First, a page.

U:\www\docs\gweb\config.html \\machine\share\docs\gweb\config.html /share/www/docs/gweb\config.html
If the file does not exist, an error message (HTTP error code 404) will of course be returned.
The last format causes any request for something that starts with
/xxx to result in a redirection to an external url,
The Virtual-part represents the location in the name space where
you want Gweb to be visible. You would probably want to have something like
/cgi-bin/gweb here, since this is the default location for CGI
programs. However, since GwebS in itself does not use the CGI technique, you
can use any valid value here. The Physical-path is the key word
gweb. Whenever GwebS receives a request that begins with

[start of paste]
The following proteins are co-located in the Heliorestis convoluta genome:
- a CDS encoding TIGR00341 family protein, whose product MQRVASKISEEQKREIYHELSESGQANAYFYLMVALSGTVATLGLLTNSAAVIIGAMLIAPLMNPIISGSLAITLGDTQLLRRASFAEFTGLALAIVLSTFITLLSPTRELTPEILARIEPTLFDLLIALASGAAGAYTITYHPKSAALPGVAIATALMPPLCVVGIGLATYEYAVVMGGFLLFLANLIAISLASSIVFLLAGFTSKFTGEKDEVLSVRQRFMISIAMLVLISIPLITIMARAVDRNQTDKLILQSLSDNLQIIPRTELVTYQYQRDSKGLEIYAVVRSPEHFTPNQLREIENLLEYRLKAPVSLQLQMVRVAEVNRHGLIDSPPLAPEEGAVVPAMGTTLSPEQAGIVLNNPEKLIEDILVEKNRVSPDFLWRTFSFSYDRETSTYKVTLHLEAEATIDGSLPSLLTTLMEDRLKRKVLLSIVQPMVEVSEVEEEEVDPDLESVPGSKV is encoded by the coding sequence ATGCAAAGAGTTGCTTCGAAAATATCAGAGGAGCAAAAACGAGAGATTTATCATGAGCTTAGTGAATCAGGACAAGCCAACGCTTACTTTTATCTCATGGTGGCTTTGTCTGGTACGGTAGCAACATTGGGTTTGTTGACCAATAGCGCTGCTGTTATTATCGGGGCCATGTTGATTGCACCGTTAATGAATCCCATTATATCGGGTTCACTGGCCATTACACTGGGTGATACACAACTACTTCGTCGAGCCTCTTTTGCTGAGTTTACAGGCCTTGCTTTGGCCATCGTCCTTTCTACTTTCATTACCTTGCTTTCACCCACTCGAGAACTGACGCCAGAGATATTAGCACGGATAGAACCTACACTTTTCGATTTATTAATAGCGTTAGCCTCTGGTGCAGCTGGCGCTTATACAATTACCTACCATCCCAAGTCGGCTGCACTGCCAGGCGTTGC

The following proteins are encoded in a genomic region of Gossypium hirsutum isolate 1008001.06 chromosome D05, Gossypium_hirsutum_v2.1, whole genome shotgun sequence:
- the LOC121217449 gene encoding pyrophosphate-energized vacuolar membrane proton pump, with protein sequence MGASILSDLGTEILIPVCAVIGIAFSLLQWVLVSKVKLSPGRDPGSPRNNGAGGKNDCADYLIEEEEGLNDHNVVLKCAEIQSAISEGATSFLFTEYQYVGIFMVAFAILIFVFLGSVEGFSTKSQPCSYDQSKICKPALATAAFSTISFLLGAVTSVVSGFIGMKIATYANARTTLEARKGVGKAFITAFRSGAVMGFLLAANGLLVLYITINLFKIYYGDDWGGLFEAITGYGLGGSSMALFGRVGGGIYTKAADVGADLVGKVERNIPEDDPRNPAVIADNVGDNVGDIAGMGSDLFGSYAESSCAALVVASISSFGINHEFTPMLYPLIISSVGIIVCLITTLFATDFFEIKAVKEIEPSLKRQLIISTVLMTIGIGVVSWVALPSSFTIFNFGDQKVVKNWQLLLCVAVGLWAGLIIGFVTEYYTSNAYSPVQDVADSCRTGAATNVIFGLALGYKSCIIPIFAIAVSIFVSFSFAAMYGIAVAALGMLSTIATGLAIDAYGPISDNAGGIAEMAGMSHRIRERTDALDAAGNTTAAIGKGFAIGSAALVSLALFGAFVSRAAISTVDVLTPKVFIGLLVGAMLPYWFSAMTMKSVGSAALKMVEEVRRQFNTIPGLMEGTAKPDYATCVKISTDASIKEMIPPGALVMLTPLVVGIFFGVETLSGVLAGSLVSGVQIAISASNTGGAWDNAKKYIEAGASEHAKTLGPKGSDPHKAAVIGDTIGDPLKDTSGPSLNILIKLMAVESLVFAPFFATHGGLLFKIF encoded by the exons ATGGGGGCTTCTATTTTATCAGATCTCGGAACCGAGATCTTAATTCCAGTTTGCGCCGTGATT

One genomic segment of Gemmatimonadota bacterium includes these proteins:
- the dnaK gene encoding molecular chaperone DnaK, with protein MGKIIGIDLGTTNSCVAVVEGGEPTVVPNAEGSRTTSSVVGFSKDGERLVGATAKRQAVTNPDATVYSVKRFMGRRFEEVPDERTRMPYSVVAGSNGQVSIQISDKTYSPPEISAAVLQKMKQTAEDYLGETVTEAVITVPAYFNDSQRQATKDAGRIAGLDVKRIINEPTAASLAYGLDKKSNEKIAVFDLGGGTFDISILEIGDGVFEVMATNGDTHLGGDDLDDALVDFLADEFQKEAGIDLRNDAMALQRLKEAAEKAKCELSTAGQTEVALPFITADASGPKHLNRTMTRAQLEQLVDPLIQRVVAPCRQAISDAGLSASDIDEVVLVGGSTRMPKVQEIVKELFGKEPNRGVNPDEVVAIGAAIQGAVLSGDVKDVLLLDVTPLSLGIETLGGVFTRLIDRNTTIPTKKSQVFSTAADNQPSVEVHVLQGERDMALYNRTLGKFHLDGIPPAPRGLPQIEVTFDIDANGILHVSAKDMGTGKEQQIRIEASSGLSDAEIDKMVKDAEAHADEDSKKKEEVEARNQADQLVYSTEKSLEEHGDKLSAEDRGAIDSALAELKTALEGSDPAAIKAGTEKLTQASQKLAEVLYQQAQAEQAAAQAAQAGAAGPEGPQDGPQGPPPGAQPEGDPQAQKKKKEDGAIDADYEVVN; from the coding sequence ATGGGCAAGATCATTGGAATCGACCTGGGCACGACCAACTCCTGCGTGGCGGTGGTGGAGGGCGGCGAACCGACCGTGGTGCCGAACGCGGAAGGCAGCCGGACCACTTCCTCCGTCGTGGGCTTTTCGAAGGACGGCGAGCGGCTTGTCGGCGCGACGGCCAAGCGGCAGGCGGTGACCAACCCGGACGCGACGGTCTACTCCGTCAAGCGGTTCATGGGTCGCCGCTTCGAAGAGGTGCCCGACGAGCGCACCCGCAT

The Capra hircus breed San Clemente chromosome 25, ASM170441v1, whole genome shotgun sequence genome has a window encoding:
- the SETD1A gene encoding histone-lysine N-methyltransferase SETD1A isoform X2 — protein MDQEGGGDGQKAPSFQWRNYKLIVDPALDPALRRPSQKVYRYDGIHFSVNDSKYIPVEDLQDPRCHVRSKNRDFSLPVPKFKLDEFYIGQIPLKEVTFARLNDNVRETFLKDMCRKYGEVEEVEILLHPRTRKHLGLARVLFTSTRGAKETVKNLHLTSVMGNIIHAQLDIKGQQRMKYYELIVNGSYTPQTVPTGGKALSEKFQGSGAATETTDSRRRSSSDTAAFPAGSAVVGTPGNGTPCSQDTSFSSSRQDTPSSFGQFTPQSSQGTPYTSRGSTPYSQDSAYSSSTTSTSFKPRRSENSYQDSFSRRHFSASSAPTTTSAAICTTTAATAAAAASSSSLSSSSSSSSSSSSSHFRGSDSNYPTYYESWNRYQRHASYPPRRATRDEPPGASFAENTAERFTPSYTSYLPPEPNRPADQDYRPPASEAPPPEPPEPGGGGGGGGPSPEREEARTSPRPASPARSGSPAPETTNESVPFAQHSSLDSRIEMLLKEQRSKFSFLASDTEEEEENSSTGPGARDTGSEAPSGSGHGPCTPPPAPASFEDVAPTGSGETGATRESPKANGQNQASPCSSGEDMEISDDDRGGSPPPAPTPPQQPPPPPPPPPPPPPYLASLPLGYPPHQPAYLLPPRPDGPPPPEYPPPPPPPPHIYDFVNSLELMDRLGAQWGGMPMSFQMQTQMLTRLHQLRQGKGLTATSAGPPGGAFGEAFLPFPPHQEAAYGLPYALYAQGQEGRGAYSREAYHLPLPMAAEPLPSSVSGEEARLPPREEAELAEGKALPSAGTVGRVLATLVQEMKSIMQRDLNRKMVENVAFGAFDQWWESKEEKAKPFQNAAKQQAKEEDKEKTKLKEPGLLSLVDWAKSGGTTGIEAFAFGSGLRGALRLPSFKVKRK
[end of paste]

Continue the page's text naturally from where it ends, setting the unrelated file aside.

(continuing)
/cgi-bin/gweb, control is transferred to the Gweb
The Virtual-part represents the location in the name space where you want the status screen to be visible. You could for example use
/server-status here. The Physical-path is the key word
server-status. Whenever GwebS receives a request that begins with
/server-status, control is transferred to the Gweb status screen.
The Virtual-part represents the location in the name space where
you want Web8 or TDS-Web to handle the request. The Physical-path is
TDS-Web, then a space, followed
by a string used as a session name.
If no session name is given, Gweb assumes a session name equal to "node.application" (see below).
The Virtual-part syntax is always
application is information
that your DPS 8000 department must give you.
Whenever GwebS receives a request that begins with
/node.application, control is transferred to the Web8 susbsystem
The Virtual-part represents the location in the name space from where you want to execute a CGI program.
The Physical-path is the key word